The future procurement manager: internal category expert or change agent?
Over the last twenty years, procurement has evolved into a strategic function that is trusted and valued by senior leadership. As Procurement gets more strategic, more focus is being placed on increasing the attractiveness of procurement to the global talent pool. And going forward, procurement teams will need to attract top talent to stay ahead of the curve - especially when the function's very nature is going through an evolution, or a revolution even.
What will procurement's talent model be in the future? I have explored this from the angle of procurement's evolving approach to category management.
As most mature procurement organizations have exhausted all available "quick wins", value delivery is only possible through transformational sourcing activities. With this shift, the skills that will be most valuable are change management and the ability to build a compelling business case for change. Contrast this with the fact that technical/category knowledge is valued much more today.
Historically, procurement has had internal category experts and has brought in external change agents (consultants) to drive strategic transformations. In the future, as quick wins dry up, I believe this will need to be inverted.
To enable transformational sourcing, I see leading organizations moving to a model where they are looking for people who are fantastic change agents. The ideal candidate would possess requisite soft skills, business savvy, and who is excellent with financial numbers. And on the other hand, companies can bring technical knowledge from outside, which will enable procurement professionals to add more value.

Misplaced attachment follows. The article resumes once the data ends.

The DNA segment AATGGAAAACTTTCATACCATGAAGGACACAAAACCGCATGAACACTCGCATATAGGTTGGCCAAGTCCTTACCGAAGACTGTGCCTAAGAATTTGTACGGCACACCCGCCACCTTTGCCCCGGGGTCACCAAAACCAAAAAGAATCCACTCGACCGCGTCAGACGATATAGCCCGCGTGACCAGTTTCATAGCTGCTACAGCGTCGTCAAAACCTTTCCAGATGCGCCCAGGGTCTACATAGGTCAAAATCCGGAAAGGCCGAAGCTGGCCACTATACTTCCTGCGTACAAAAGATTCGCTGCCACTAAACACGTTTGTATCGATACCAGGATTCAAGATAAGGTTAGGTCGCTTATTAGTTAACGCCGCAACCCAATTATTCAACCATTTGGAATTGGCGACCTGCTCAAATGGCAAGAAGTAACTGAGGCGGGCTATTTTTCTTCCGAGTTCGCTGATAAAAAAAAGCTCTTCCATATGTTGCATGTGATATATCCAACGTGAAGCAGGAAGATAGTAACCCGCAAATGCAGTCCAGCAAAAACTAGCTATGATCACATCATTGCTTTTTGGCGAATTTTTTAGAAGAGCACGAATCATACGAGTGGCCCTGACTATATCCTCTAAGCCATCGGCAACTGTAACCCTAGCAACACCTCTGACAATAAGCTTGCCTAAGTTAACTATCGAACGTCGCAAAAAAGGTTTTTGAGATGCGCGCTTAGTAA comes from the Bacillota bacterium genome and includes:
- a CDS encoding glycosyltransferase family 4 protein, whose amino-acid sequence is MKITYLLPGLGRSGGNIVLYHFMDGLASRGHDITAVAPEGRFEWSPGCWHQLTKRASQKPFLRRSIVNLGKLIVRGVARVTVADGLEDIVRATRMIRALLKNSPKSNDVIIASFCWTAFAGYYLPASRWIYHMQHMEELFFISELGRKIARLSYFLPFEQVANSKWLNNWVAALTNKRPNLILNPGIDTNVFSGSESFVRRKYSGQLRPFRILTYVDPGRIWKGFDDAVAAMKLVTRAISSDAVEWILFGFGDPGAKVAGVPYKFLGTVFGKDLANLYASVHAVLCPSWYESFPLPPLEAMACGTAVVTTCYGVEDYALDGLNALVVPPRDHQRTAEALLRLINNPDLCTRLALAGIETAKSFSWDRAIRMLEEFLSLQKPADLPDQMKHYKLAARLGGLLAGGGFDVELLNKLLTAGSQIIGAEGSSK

The advantage with hiring internal change agents is that it increases the mobility of category managers, offering them attractive career options.Â This fits neatly with today's knowledge workers, who don't want to spend 20 years managing the same category.
I believe that this change is critical to make procurement an even more attractive place for top-class talent.
Let's face it: As much as value can be added by procurement software and other such productivity enablers, procurement remains a largely human-driven activity. With this, the evolution of procurement can only be as good as the people it is able to attract.
We need to show procurement professionals a career path where they can grow across different verticals - and can even aspire to become the CEO. In fact, there are already cases of CPOs who have gone on to become CEOs. So this aspiration is not something that is outside of procurement's reach.
The fact is that procurement touches so many different parts of an organization and internal change agents will be in a position to leverage their skillsets across many organizational functions.
The all-round nature of procurement needs to be articulated well enough so that it becomes an attractive career option. Otherwise, how else can organizations embark on transformational sourcing?
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